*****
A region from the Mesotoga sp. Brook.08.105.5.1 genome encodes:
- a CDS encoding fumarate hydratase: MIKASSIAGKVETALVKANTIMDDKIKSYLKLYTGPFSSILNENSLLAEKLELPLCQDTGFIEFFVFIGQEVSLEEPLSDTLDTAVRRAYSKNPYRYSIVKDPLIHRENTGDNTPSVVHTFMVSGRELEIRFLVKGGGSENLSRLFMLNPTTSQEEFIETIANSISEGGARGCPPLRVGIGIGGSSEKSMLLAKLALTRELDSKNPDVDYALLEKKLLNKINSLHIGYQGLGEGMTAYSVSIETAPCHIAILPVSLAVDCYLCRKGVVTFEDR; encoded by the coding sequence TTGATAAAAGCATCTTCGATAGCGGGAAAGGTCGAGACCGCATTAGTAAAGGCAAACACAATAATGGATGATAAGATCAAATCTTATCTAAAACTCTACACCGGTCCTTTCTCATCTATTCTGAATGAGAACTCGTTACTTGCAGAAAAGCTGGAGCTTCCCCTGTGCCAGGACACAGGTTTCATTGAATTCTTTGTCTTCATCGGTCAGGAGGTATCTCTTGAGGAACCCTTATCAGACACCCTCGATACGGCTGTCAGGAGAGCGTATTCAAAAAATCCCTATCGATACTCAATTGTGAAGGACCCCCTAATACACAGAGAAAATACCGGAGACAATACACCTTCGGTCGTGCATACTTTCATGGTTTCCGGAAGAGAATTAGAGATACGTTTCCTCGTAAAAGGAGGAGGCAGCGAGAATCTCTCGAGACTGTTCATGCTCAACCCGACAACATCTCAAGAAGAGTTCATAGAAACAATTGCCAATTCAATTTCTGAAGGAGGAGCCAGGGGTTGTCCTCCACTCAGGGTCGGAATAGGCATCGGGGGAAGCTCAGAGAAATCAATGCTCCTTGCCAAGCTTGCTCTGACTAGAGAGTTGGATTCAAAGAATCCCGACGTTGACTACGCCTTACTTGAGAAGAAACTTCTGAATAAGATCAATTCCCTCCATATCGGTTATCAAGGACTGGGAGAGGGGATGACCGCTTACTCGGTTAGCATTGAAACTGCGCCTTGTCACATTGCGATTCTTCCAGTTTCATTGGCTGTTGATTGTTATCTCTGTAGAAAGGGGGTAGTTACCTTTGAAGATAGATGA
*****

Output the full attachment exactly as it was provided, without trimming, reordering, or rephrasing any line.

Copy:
A region from the Mesotoga sp. Brook.08.105.5.1 genome encodes:
- a CDS encoding fumarate hydratase: MIKASSIAGKVETALVKANTIMDDKIKSYLKLYTGPFSSILNENSLLAEKLELPLCQDTGFIEFFVFIGQEVSLEEPLSDTLDTAVRRAYSKNPYRYSIVKDPLIHRENTGDNTPSVVHTFMVSGRELEIRFLVKGGGSENLSRLFMLNPTTSQEEFIETIANSISEGGARGCPPLRVGIGIGGSSEKSMLLAKLALTRELDSKNPDVDYALLEKKLLNKINSLHIGYQGLGEGMTAYSVSIETAPCHIAILPVSLAVDCYLCRKGVVTFEDR; encoded by the coding sequence TTGATAAAAGCATCTTCGATAGCGGGAAAGGTCGAGACCGCATTAGTAAAGGCAAACACAATAATGGATGATAAGATCAAATCTTATCTAAAACTCTACACCGGTCCTTTCTCATCTATTCTGAATGAGAACTCGTTACTTGCAGAAAAGCTGGAGCTTCCCCTGTGCCAGGACACAGGTTTCATTGAATTCTTTGTCTTCATCGGTCAGGAGGTATCTCTTGAGGAACCCTTATCAGACACCCTCGATACGGCTGTCAGGAGAGCGTATTCAAAAAATCCCTATCGATACTCAATTGTGAAGGACCCCCTAATACACAGAGAAAATACCGGAGACAATACACCTTCGGTCGTGCATACTTTCATGGTTTCCGGAAGAGAATTAGAGATACGTTTCCTCGTAAAAGGAGGAGGCAGCGAGAATCTCTCGAGACTGTTCATGCTCAACCCGACAACATCTCAAGAAGAGTTCATAGAAACAATTGCCAATTCAATTTCTGAAGGAGGAGCCAGGGGTTGTCCTCCACTCAGGGTCGGAATAGGCATCGGGGGAAGCTCAGAGAAATCAATGCTCCTTGCCAAGCTTGCTCTGACTAGAGAGTTGGATTCAAAGAATCCCGACGTTGACTACGCCTTACTTGAGAAGAAACTTCTGAATAAGATCAATTCCCTCCATATCGGTTATCAAGGACTGGGAGAGGGGATGACCGCTTACTCGGTTAGCATTGAAACTGCGCCTTGTCACATTGCGATTCTTCCAGTTTCATTGGCTGTTGATTGTTATCTCTGTAGAAAGGGGGTAGTTACCTTTGAAGATAGATGA